Classic Interview: "I’m not as intimidated by Robert Johnson as I was," Eric Clapton told us in 2004. Entering the studio at the start of that year, the plan had been to record new material. Instead, apparently struggling to come up with enough new, finished songs for an album, Clapton had started jamming on Robert Johnson songs... and ended up with a whole LP, Me and Mr Johnson.
Recorded in just two weeks with Clapton's AAA studio band, which at the time included Andy Fairweather Low, Billy Preston, Steve Gadd, Doyle Bramhall II, and Nathan East, the 14-track tribute is a collection of lovingly curated and performed Johnson covers.
When we caught up with Slowhand around the release, we found him in reflective mood. "In a way, I see Me and Mr Johnson as more of a tribute to my love of Robert Johnson than it is to Robert Johnson, if that makes any sense.”
How would you explain Johnson’s greatness to a blues novice?
“When I first listened to him I was completely overwhelmed by his vulnerability. What struck me more than anything else was how in touch with his feelings he was. That is something that’s taken for granted today – there are so many different ways these days to get in touch with your feelings, either through therapy or support groups. But back in the early sixties, when I first heard him, the culture in England and the US was much more repressed.
"There were very few people on record who sounded like they were singing from the heart, or knew who they were or what they felt. Most were just imitating other people or developing something for the stage. Music, for the most part, was very artificial. Even people I loved, like [the blues pianist] Leroy Carr or [Delta bluesman] Son House, still sounded like entertainers to me.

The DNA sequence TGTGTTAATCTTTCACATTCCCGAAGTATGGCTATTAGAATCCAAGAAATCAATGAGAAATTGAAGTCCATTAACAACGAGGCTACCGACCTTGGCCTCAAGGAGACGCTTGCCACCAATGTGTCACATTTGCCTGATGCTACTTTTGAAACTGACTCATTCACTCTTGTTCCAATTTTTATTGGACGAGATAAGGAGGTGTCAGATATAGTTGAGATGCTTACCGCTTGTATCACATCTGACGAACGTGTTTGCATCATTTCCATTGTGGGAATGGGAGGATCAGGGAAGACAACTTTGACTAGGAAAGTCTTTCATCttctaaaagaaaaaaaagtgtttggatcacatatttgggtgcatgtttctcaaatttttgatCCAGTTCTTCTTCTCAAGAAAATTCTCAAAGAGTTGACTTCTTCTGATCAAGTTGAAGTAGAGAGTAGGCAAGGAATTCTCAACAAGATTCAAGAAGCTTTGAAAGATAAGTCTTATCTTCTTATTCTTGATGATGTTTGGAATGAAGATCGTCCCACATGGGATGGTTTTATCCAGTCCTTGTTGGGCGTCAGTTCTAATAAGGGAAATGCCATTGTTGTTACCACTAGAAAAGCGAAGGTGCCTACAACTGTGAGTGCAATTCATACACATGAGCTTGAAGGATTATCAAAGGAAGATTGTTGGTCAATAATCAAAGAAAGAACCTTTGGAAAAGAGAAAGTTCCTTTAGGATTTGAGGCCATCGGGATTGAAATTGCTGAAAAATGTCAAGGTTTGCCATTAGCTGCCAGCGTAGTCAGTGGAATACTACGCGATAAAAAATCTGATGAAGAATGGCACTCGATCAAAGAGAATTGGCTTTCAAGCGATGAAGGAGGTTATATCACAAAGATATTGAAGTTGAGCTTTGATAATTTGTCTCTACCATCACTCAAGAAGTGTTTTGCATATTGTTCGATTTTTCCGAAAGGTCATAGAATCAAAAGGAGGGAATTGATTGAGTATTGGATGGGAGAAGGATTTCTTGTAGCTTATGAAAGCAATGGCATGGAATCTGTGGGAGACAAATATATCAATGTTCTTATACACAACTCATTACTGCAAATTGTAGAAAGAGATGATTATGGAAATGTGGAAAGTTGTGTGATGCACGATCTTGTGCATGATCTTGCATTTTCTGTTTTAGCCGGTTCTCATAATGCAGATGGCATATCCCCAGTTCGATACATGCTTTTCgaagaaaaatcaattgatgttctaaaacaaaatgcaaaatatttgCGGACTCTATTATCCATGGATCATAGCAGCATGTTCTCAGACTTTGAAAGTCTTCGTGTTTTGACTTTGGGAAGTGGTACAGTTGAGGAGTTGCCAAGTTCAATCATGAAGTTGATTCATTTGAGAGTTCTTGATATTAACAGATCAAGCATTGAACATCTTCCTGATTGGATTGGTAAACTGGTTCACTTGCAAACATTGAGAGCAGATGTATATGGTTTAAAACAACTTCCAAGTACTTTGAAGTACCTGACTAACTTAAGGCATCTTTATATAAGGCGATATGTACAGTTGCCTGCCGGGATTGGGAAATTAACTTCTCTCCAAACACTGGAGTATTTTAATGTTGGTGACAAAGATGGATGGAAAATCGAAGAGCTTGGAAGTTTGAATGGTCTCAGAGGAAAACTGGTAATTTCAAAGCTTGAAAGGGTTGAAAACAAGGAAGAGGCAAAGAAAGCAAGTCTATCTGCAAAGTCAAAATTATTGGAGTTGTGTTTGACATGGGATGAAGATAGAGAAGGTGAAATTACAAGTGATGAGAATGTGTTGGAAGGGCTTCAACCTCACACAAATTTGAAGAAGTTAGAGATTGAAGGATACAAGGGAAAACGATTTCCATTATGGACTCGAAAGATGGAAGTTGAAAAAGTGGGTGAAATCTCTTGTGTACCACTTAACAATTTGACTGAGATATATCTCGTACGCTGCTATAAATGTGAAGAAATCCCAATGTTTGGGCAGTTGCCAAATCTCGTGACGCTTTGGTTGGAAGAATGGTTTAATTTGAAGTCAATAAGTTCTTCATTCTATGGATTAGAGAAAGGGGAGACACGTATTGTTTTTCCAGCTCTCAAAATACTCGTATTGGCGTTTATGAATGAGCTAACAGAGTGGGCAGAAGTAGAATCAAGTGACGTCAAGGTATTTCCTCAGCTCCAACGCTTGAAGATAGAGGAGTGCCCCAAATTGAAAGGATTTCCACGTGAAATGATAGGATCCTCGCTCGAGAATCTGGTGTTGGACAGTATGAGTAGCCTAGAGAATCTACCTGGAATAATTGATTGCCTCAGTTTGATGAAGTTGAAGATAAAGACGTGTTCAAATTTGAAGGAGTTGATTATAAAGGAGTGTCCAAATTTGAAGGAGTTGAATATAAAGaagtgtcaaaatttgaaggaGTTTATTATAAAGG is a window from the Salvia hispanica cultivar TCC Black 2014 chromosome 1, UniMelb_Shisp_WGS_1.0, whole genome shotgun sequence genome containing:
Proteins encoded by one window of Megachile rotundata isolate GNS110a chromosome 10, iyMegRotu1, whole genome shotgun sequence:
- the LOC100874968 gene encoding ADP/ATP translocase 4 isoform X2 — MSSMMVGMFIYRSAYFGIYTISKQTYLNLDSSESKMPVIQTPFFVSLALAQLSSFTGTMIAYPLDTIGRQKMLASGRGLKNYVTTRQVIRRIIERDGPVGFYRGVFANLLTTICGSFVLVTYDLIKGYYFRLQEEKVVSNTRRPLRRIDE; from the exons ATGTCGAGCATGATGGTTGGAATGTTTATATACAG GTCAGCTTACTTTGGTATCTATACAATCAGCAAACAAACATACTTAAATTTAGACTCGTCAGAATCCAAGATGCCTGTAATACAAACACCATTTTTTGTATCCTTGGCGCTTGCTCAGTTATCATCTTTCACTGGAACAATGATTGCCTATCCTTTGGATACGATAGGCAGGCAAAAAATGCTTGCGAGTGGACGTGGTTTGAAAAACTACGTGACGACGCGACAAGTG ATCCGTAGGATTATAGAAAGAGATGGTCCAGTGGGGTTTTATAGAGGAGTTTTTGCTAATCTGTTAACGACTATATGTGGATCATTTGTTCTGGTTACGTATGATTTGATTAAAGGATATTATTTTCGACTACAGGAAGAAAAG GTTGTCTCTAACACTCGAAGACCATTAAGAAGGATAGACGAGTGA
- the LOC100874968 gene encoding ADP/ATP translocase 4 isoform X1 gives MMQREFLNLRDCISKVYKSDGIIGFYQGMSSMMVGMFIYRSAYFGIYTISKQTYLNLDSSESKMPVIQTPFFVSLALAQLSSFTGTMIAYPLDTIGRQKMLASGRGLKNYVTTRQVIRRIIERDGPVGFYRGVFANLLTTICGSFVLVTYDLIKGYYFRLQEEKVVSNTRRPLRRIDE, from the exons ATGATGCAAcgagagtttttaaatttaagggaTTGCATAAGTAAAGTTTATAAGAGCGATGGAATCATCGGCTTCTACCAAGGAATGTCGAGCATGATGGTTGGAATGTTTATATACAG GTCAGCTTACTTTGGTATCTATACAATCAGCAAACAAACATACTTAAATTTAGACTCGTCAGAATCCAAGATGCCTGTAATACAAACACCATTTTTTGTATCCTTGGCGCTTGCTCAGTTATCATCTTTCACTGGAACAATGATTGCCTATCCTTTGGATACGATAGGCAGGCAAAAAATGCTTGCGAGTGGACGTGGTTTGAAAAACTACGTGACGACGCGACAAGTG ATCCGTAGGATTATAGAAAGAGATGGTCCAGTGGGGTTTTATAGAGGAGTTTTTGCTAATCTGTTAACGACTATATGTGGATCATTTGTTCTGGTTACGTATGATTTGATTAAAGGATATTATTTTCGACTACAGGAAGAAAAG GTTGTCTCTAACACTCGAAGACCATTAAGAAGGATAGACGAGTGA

"Robert was something else – he sounded like he was naked. I don’t know if this is true or not, but it was reported by Don Law, the man who recorded him, that prior to one of his sessions there were some Mexican musicians in the room with him. It seems he couldn’t play in front of them – he had to turn and play to the corner of the room. And I thought, That makes sense. How could he play in front of other people when he’s exposing his emotions so entirely?
“I’d never heard anyone do that before. All the music I’d heard up until that time was just pop music made for entertainment. Robert Johnson wasn’t entertainment. When I first heard him I had a very hard time listening to him, because it demanded something of me.”
What struck you most about him?
“It was the whole package. His guitar – especially his slide playing – was an extension of his singing. The slide part in Come On In My Kitchen is a great example of that. In fact, the one regret I have about my album is that I didn’t play a particular slide part of his on my version. I regret it because I think it would’ve been possible to do.
"There’s a part where Robert sings, Can’t you hear the wind howling? and follows it with a response with his slide, and it’s just like his voice. I thought to myself, I’m not going to do that, I just don’t think I can. I couldn’t allow myself to go there... and now I think I should’ve tried.”